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iStock-170042608-300x200There is a presumption under Texas family law that it is in the child’s best interest to be raised by their parents.  Additionally, the U.S. Supreme Court has held that parents have a fundamental right to make decisions regarding the care, custody, and control of their children.  Courts generally cannot interfere with these fundamental rights of a fit parent.  The fit parent presumption makes it difficult for a nonparent to obtain custody over a fit parent.

A mother recently challenged a judgment naming the children’s paternal aunt and uncle their managing conservators.

Jury Trial

According to the appeals court’s opinion, a mediated settlement agreement named both parents joint managing conservators of their children, with the father having the right to designate the primary residence.  He designated his brother’s home as their primary residence, and his brother and sister-in-law assumed his parenting responsibilities.

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iStock-182358076-300x200When a party in a Texas custody case fails to respond or appear, the court may find they defaulted and enter a judgment in favor of the other party.  For a court to enter a post-answer default judgment against a party, however, the pleadings must give the party fair notice of the claim.  A mother recently challenged a custody modification, arguing that the father’s pleadings did not specifically request the rights awarded to him by the court.

The trial court originally appointed both parents joint managing conservators with the mother having the right to determine the child’s primary residence without a geographic restriction in 2007.  The court also granted the father visitation and ordered him to pay child support.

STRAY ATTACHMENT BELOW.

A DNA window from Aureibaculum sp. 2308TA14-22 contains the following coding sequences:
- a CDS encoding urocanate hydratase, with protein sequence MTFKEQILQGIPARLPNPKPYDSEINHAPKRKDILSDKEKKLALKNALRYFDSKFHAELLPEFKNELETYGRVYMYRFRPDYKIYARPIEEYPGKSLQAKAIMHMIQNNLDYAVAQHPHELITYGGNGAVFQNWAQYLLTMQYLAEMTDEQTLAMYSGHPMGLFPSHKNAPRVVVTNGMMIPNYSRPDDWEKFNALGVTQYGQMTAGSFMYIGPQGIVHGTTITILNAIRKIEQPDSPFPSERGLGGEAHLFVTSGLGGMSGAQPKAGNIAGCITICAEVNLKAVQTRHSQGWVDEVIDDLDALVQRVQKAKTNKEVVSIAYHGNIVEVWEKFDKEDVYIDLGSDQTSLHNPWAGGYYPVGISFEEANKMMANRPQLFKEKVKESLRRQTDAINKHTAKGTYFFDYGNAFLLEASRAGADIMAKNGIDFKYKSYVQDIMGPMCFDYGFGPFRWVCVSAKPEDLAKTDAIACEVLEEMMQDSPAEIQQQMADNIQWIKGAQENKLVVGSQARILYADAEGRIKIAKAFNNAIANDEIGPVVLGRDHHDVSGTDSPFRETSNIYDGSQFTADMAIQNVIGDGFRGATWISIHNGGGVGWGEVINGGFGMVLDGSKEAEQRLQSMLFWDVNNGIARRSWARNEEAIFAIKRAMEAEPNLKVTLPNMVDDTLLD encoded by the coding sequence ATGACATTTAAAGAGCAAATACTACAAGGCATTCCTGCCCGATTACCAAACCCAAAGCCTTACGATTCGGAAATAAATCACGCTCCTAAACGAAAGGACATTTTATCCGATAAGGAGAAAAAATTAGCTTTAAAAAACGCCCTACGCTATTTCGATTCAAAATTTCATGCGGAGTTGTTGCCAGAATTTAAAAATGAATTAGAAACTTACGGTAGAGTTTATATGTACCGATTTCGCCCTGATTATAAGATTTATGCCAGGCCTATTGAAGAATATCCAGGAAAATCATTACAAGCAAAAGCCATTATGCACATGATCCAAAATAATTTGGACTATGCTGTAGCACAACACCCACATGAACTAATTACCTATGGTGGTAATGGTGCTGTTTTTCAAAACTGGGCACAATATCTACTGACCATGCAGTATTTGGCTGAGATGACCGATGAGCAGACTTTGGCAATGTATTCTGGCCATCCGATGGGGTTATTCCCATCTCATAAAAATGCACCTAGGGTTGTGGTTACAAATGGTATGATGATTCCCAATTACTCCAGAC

The Office of the Attorney General (“OAG”) filed a petition in 2020, alleging the father’s financial circumstances had changed and seeking an increase in child support.  The father requested a hearing, which was set for March 10.

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iStock-1139699594-300x200A trial court in a Texas custody case that appoints both parents joint managing conservators must determine which parent will have the exclusive right to determine the child’s primary residence.  The court must also either establish a geographic restriction or specify that there is not a geographic restriction on the child’s residence.  The court’s primary consideration is the child’s best interest.  The Texas supreme court has identified a number of factors to be considered in determining if relocation is in a child’s best interest: reasons in favor of and against relocation; the effect on the child’s relationships with extended family; the effect on the other parent’s visitation and communication with the child; whether a visitation schedule could allow the child and other parent to maintain a full and continuous relationship; and the nature of the child’s age, ties to the community, and educational and health needs.  Lenz v. Lenz.

A mother recently appealed a trial court order naming the father as the conservator with the exclusive right to determine the children’s primary residence with no geographic restriction.  The parties got married in 2014 and had two children.  The husband was an Army officer, stationed at times in Georgia and Louisiana. He was stationed at Fort Hood in 2018 and the parties bought a home in Belton.  The wife started school for nursing in Austin in 2019.  They decided the husband would leave the Army in the fall of 2020.  The wife told the husband she wanted to separate in January 2020.  The husband petitioned for divorce the next month.

The trial court granted the divorce and appointed both parents joint managing conservators, with the husband having the exclusive right to designate the children’s primary residence.  The mother appealed.